Two of his brigades haven’t yet been engaged: J. Johnston Pettigrew’s and John Brockenbrough’s. These troops – supported on the right by what was left of Archer’s brigade (now under the command of Colonel Birkett Fry), cross Willoughby Run and begin to attack the Union “Iron Brigade“, as well as two other brigades of infantry.
The fighting is fierce, especially between Pettigrew’s men and the “Iron Brigade”. One of Pettigrew’s regiments, the 26th North Carolina Infantry (the largest regiment in either army at Gettysburg), will have a hard time against the 24th Michigan Infantry of the “Iron Brigade” (the largest regiment on the Union side at Gettysburg). When the fighting on McPherson’s Ridge is done, the 800 men of the 26th NC will have suffered 588 casualties, while the 496 men of the 24th MI will take 363 losses – both units lost more than 73% of their number.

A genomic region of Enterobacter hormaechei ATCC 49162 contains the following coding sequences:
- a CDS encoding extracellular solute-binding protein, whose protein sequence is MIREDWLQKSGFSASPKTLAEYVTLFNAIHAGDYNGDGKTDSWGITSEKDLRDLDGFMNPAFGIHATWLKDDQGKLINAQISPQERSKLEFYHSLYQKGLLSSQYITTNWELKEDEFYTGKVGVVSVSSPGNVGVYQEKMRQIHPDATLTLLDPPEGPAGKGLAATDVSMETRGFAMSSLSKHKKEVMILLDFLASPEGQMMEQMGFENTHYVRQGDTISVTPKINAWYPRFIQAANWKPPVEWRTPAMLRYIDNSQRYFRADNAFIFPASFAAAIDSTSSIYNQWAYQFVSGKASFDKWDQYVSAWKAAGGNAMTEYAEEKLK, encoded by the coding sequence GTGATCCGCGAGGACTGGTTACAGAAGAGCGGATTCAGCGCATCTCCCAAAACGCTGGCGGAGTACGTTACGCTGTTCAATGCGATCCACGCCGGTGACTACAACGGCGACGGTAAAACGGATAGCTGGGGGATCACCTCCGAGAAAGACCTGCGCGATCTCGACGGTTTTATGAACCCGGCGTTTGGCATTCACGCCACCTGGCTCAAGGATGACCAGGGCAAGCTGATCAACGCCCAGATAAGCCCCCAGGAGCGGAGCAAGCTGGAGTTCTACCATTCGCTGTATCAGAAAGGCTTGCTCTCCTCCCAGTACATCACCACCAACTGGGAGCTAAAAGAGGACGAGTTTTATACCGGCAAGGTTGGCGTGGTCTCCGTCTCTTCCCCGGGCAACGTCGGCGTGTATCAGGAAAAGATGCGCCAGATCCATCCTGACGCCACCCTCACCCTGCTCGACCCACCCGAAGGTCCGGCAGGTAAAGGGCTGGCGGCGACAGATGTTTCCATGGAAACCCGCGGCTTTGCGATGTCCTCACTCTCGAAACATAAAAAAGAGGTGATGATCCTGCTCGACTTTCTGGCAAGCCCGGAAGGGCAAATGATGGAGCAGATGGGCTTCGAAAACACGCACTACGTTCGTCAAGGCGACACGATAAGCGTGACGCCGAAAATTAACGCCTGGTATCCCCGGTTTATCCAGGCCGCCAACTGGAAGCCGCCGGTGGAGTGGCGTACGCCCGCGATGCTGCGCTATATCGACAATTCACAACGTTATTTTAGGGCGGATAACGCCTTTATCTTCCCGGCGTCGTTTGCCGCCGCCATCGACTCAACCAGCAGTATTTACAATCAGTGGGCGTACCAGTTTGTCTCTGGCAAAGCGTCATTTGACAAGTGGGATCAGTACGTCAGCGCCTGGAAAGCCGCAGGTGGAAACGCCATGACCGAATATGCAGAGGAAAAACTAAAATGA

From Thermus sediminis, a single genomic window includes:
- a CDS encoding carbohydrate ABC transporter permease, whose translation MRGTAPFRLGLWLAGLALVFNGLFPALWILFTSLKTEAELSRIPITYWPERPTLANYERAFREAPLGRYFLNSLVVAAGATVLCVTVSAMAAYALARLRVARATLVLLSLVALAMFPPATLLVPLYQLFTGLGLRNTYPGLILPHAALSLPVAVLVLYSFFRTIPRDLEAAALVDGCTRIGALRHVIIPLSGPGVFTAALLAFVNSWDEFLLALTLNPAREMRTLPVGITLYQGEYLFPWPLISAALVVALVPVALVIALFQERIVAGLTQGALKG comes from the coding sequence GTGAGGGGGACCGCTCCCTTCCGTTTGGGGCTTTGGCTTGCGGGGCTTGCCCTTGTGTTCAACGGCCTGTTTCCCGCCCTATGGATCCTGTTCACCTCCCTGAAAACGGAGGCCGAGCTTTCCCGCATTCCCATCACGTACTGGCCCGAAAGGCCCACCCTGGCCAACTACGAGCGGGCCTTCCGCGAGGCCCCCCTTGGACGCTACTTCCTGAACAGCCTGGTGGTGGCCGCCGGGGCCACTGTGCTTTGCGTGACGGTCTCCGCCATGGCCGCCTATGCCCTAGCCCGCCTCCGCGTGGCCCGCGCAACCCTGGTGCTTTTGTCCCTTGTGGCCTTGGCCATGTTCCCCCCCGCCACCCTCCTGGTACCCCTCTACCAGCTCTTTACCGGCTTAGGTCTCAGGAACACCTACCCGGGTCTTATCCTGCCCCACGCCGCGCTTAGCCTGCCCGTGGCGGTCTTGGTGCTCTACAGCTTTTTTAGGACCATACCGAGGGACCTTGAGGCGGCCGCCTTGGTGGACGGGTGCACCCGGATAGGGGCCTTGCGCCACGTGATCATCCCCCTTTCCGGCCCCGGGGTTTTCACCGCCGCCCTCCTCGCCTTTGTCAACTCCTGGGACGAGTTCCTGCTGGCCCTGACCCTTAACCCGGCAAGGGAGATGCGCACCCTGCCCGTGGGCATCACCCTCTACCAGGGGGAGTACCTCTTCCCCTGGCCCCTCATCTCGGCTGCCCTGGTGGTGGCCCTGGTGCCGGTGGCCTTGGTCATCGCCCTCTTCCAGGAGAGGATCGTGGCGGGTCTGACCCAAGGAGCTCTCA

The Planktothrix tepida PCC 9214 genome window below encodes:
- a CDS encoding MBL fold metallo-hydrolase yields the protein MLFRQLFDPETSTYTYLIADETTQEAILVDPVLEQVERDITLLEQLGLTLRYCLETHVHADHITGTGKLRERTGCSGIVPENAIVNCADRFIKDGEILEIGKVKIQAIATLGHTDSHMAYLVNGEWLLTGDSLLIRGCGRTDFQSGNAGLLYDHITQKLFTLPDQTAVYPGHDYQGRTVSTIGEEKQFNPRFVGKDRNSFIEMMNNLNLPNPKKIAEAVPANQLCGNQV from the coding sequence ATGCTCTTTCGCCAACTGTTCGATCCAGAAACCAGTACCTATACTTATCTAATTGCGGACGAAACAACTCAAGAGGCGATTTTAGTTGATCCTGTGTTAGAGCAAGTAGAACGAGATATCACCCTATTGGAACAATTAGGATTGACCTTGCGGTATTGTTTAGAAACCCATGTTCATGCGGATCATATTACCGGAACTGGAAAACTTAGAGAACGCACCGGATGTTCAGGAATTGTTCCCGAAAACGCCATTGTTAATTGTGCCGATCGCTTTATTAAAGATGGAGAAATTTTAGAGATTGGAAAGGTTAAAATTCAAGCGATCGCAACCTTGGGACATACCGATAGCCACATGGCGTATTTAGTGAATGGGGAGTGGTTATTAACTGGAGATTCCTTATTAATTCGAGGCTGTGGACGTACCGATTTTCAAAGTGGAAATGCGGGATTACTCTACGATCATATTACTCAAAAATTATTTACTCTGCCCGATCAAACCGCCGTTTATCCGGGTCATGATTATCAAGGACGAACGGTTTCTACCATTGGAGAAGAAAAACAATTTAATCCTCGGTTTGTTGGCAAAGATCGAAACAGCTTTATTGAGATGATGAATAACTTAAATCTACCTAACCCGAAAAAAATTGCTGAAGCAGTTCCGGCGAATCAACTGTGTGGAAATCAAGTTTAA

The fighting lasted for about 45 minutes. Poor coordination among the Union units, and overwhelming Confederate numbers led to a hasty withdrawal for the U.S. troops to a fall-back position on Seminary Ridge.
That position wouldn’t last much more than half an hour though, due to the fresh division of Maj. General Dorsey Pender joining the assault, and the retreat of the Union troops under Brig. General Robinson on the right flank that we’ll explore further in an upcoming post.